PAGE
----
Business / Companies

Ready for the gold rush

By Zhong Nan (China Daily) Updated: 2012-10-01 13:59

Ready for the gold rush

Chow Tai Fook unveils a 1.2-meter-tall golden "serene baby" - part of its baby family collection - at its flagship store in Chongqing on Sept 15, 2012. [Photo/China Daily]

Hong Kong retailer expects big surge in mainland jewelry sales, plans expansion

Hong Kong-based Chow Tai Fook Jewelry Group Ltd, the world's largest jewelry retailer by market value, is adding more stores on the Chinese mainland to cater to the growing demand for gold and jewelry.

Chan Sai-cheong, executive director of Chow Tai Fook Jewelry Group Ltd, says the jewelry chain, whose mainland business is headquartered in Shenzhen, Guangdong province, will set up another 230 retail points of sale and stores on the Chinese mainland in its 2013 fiscal year and invest 5 billion yuan ($793 million, 620 million euros) to build an industrial park in Wuhan, Hubei province.

Ready for the gold rush

By the end of June, which also was the end of its fiscal 2012, the company had 1,674 outlets, with more than 90 percent of them on the mainland.

The company is planning to invest more than 200 million yuan to upgrade its mainland headquarters in Shenzhen and build a complete supply chain.

More Chinese residents have become wealthier as the per capita disposable income has risen significantly, resulting in an increased demand for luxury goods such as jewelry, champagne, bags and vehicles.

Chow Tai Fook opened its first retail store in Beijing in 1998, and since then has pursued an active expansion policy.

According to a report released by US business consulting firm Frost & Sullivan in June 2012, Chow Tai Fook's market share continued to increase in the Chinese mainland as well as in Hong Kong and Macao, growing from 12.6 percent in 2010 to 14.4 percent in 2011 in the Chinese mainland, and from 20.1 to 21.4 percent in Hong Kong and Macao during the same period.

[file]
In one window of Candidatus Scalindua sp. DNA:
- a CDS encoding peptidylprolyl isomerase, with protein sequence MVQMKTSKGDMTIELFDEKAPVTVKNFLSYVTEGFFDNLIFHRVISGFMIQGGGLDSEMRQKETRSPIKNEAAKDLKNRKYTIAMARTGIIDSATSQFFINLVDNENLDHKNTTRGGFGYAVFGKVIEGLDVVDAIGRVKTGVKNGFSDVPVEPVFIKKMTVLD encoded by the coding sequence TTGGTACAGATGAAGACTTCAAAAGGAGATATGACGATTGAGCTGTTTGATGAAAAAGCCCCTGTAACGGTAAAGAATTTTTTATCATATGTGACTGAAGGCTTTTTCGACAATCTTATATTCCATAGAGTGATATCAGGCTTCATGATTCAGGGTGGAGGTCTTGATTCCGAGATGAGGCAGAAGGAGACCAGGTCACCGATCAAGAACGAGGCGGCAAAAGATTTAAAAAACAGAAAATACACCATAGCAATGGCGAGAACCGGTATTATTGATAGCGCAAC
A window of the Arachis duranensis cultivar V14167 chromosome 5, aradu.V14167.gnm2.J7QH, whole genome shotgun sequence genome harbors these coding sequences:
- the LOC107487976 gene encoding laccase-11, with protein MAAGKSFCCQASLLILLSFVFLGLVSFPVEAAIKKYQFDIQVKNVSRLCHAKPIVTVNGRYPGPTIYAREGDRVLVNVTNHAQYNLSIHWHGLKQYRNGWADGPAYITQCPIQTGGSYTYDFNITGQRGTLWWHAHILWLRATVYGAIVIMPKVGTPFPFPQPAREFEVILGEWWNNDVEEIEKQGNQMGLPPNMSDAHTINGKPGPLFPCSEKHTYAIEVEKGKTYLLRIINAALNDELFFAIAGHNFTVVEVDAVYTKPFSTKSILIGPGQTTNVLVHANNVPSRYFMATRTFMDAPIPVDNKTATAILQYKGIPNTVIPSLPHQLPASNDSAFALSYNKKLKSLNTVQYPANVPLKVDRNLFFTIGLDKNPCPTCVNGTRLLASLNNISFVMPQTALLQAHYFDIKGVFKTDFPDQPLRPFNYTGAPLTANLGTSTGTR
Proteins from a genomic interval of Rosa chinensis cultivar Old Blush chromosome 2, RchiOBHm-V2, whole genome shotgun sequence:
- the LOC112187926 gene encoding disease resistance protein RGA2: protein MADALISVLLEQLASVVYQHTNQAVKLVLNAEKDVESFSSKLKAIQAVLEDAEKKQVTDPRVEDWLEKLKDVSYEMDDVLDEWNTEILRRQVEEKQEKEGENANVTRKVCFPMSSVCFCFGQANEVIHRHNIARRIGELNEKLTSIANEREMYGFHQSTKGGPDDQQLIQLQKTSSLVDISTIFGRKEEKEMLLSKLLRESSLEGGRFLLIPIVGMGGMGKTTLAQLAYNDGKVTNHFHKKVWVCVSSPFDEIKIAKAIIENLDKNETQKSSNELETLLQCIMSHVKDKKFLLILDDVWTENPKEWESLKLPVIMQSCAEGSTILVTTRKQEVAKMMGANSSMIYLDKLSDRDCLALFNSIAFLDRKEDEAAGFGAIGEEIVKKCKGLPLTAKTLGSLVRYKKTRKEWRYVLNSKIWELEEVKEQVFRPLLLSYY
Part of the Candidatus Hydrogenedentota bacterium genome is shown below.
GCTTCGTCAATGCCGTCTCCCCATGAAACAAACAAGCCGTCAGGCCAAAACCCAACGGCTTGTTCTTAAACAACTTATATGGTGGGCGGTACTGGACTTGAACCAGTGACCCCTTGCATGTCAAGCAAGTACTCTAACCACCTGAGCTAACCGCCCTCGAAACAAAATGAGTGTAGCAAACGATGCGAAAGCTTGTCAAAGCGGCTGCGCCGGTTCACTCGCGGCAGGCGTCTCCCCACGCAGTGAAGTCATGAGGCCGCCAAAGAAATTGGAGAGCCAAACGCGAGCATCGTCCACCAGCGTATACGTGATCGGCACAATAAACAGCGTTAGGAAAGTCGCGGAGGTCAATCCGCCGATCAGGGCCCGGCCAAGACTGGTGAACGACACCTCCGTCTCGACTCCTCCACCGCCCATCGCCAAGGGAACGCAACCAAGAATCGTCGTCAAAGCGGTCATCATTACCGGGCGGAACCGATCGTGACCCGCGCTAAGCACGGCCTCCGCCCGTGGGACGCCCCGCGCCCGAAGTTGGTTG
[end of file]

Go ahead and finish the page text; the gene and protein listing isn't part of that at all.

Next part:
In its 2012 fiscal year, the company's sales revenue hit HK$56.57 billion ($7.3 billion, 5.64 billion euros) representing a surge of 61.4 percent over the same period of its 2011 fiscal year. Gross profit increased by 65.7 percent, from HK$9.93 billion in fiscal 2011 to HK$16.45 billion in fiscal 2012, while the gross profit margin increased by 29.1 percent.

Chan says the growth in fiscal 2012 was mainly fueled by the expansion of Chow Tai Fook's point of sale network and strong same-store sales growth, which underpinned the company's marketing strategies and continued business expansion in the Chinese mainland from previous years.

Chow Tai Fook's Wuhan jewelry park is spread over 40 hectares and will soon become its largest integrated production base catering to the needs of the fast-growing jewelry retail business on the mainland.

The park has a production plant, a national distribution center, a sales exhibition and visitor center, craft-training center and other support facilities. The whole project will be completed in 2016.

"Developing the jewelry park in Wuhan will further centralize and standardize Chow Tai Fook's production monitoring process, and further improve the vertically integrated business model to provide a wider range of jewelry products to the market," Chan says. "We are planning to employ 5,000 people at this park and create output value of 15 billion yuan every year."

Chow Tai Fook currently operates nine jewelry factories and three diamond-cutting factories, and has more than 29,600 employees throughout the world, mainly in China, Singapore, Malaysia and South Africa. The company added 254 points of sale and stores in China in its 2012 fiscal year.